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Logbooks Matter More Than You Think - Here's What You Need To Know

Logbooks aren't just a way to keep a track of your flight times and training records. They're a representation of you as a pilot, your personality, and your skill sets. If you're applying for a job in the cockpit, you're being hired not for the certificate you hold, but for the experiences and knowledge you've built over time that will make you a successful and safe professional pilot. In this process, logbooks might be more important than you think. In some cases, they'll determine your ability to get hired.

We talked to Brooks Butler, the Chief Pilot of PSA Airlines, and Eric Graser, a pilot and recruiter at ExpressJet Airlines, about what they look for in logbooks during hiring. Their tips and advice come from hundreds of logbook reviews over years...and trust me, they've seen it all.

Andrew Stover

Form Good Habits Early

The first logbooks are usually the most messy and disorganized. It makes sense; as you start flight training you're bound to make a few mistakes and that's ok. But if your goal is to be a professional pilot, you should try log flights as a professional from day one. Does this mean you need to be perfect? Nope. It just means it's something you should care about and spend effort on each and every time you write an entry.

A logbook is essentially a legal document, so make sure it's legible, organized, signed, and totaled correctly. If you can, find a good electronic program to begin logging flight times alongside your paper copy early on. It will save countless hours later on.


Don't forget to document your logbooks and back them up with pictures or scans. Personally, I take a picture of every new totaled page and keep them in a file that's on my laptop and synced to an online server. If you lose the only copy of a logbook, you'll likely lose dozens of hours of progress, and much of it will be hard to re-record accurately. Protect them by keeping them somewhere safe.


Electronic Logbooks

Both PSA and ExpressJet highly recommend that pilots use a reputable electronic program to log flight time. Eric and Brooks stressed the importance of using a dedicated logbook application, instead of trying to format your own spreadsheet. Self-made spreadsheets contained the most errors, inaccurate information, and are generally formatted less professionally.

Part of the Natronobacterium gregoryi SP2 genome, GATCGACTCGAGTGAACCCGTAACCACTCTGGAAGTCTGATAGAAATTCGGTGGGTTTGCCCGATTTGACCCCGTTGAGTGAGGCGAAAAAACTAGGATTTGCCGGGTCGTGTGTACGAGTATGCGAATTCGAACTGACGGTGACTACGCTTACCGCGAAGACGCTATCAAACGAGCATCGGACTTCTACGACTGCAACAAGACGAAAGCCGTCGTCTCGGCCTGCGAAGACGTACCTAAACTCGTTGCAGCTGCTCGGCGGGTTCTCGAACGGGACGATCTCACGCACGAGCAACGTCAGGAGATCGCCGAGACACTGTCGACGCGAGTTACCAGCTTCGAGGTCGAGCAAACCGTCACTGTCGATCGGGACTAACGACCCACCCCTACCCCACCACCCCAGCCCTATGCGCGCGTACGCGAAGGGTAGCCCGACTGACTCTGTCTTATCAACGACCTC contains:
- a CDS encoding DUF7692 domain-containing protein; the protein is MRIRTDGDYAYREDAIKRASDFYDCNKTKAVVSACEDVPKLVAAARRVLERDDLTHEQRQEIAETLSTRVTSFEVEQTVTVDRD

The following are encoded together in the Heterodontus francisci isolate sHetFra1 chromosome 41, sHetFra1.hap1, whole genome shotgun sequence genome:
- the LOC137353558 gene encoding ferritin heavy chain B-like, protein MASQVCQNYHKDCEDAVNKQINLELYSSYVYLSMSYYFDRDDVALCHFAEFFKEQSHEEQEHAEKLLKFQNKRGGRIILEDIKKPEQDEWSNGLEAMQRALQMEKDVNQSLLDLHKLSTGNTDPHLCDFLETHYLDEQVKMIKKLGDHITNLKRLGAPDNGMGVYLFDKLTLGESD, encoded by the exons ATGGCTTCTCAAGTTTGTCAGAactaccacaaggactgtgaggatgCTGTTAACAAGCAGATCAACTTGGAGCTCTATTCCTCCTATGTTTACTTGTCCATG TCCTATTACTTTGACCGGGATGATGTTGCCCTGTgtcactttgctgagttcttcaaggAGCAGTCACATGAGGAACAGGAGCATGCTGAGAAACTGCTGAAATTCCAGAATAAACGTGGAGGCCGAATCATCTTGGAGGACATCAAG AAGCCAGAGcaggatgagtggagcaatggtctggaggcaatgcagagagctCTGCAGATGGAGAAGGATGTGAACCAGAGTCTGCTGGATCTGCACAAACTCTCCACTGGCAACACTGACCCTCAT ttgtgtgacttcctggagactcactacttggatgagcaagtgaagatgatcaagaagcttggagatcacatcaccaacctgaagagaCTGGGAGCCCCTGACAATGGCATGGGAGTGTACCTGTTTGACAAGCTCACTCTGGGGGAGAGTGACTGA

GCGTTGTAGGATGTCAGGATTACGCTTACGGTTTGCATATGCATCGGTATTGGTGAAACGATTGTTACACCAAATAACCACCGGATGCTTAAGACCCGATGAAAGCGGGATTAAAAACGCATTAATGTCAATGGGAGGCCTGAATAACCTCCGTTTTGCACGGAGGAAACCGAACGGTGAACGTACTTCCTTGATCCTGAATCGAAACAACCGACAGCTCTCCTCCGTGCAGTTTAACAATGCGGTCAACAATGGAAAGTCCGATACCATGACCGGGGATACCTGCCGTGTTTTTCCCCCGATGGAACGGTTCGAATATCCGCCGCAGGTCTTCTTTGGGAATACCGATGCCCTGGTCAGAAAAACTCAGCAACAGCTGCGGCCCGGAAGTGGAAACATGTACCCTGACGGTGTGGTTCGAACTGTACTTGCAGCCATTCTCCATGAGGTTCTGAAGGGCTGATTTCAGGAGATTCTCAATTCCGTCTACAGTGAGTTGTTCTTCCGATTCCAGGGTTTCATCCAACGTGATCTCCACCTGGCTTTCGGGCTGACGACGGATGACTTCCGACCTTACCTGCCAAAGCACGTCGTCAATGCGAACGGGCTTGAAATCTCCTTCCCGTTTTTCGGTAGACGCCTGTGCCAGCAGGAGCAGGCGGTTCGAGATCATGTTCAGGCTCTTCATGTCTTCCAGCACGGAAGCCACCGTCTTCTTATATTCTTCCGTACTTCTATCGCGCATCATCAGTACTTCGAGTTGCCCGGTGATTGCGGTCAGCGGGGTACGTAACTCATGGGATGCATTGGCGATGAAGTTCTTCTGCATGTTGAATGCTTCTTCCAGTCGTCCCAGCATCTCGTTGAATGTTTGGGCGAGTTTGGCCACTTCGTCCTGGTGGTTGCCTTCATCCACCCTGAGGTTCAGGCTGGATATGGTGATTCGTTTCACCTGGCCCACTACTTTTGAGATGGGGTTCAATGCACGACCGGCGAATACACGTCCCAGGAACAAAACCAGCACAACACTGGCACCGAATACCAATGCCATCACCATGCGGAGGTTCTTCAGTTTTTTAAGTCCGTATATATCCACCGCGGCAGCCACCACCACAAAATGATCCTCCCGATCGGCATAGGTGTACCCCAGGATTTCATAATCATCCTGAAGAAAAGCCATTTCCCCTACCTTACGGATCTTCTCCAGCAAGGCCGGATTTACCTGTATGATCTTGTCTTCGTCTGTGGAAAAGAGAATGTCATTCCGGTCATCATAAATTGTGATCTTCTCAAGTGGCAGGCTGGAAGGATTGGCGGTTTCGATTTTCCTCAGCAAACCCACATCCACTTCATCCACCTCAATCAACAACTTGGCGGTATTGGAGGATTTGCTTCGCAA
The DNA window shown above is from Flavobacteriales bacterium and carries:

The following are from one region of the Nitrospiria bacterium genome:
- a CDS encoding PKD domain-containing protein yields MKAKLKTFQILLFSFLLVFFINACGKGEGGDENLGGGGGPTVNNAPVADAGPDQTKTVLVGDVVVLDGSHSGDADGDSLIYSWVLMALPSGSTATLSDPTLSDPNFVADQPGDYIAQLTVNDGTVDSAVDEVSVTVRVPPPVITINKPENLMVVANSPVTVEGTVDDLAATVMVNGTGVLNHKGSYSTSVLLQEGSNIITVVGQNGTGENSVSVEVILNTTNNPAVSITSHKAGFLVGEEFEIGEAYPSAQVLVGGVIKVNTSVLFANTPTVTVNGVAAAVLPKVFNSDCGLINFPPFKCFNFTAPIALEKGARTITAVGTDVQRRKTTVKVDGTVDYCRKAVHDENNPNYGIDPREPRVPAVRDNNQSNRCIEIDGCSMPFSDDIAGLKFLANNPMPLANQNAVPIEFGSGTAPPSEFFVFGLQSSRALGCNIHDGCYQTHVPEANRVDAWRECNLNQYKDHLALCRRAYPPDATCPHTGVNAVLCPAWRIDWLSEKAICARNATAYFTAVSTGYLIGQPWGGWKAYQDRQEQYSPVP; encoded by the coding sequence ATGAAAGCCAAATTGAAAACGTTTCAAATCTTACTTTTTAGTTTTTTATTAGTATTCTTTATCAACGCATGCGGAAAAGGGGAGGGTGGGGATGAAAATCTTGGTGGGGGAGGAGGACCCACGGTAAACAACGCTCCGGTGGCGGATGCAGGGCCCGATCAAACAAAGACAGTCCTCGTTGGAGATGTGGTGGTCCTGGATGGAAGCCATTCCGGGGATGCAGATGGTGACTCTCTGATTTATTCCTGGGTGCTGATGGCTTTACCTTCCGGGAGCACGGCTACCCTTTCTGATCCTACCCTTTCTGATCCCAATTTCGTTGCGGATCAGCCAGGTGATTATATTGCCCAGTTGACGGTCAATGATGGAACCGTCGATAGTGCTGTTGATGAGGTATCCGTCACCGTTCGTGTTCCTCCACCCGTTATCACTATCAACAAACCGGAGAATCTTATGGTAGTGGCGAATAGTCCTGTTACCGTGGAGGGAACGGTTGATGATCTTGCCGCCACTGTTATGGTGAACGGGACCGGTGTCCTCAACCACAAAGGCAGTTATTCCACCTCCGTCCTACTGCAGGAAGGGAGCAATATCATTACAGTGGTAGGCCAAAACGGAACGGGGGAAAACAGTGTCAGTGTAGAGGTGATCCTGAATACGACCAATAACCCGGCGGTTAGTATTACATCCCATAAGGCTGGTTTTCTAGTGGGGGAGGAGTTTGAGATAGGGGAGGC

So which electronic logbook should you use? There are plenty of options out there, but both recruiters said the program doesn't matter nearly as much as the format. Here are some of the most popular options: LogTen Pro X and ForeFlight Logbook.


How Many Logbooks Should You Have?

It doesn't matter. If you have 6 or 7 logbooks that's ok. Just make sure each logbook is totaled at the end and the times are carried forward accurately to the next logbook. In one case, Brooks saw flight times inaccurate by up to 20 hours between new and old logbooks. Large professional pilot logbooks are the best if possible. Bring everything to an interview, electronic copies and handwritten books.

In the airline world, pilots sometimes use small trip books to keep track of their flights and duty times before they have time to pull out the physical logbook for making entries. These trip books aren't professional documents and shouldn't be used as such according to both pilot recruiters. So don't bring in 25 or 50 of those little books as a record of your flight experience. They must be logged in your logbooks correctly.

Swayne Martin

Be Careful With How And What You Write

Sit down and concentrate before you begin to write. It may sound simple, but the more you think about what and where you're putting entries, the less mistakes you'll make. If you're applying and already have airline time, make sure to include the flight numbers and routes in the comments, along with approaches performed.

Blue or black ink pens should always be used - Even for individual entries if possible. Avoid pencil if you can. The signature on each page MUST be in pen, with each and every page signed.


Making Corrections